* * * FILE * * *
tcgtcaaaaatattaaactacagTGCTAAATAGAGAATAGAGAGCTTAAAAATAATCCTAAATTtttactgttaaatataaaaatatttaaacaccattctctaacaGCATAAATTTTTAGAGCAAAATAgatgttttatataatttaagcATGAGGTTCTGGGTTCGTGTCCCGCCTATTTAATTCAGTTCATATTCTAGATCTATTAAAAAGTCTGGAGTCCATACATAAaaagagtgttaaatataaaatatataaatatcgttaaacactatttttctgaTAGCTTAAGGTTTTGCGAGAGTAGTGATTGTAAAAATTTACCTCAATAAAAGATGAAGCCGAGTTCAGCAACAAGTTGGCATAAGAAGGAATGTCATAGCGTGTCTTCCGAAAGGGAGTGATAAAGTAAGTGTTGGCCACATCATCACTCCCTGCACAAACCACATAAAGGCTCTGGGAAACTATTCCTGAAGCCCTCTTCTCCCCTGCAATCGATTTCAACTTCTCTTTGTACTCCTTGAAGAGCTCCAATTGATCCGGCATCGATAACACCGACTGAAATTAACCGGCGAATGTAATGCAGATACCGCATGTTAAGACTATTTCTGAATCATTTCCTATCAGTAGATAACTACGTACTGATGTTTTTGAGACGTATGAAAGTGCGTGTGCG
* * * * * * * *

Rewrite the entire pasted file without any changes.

tcgtcaaaaatattaaactacagTGCTAAATAGAGAATAGAGAGCTTAAAAATAATCCTAAATTtttactgttaaatataaaaatatttaaacaccattctctaacaGCATAAATTTTTAGAGCAAAATAgatgttttatataatttaagcATGAGGTTCTGGGTTCGTGTCCCGCCTATTTAATTCAGTTCATATTCTAGATCTATTAAAAAGTCTGGAGTCCATACATAAaaagagtgttaaatataaaatatataaatatcgttaaacactatttttctgaTAGCTTAAGGTTTTGCGAGAGTAGTGATTGTAAAAATTTACCTCAATAAAAGATGAAGCCGAGTTCAGCAACAAGTTGGCATAAGAAGGAATGTCATAGCGTGTCTTCCGAAAGGGAGTGATAAAGTAAGTGTTGGCCACATCATCACTCCCTGCACAAACCACATAAAGGCTCTGGGAAACTATTCCTGAAGCCCTCTTCTCCCCTGCAATCGATTTCAACTTCTCTTTGTACTCCTTGAAGAGCTCCAATTGATCCGGCATCGATAACACCGACTGAAATTAACCGGCGAATGTAATGCAGATACCGCATGTTAAGACTATTTCTGAATCATTTCCTATCAGTAGATAACTACGTACTGATGTTTTTGAGACGTATGAAAGTGCGTGTGCG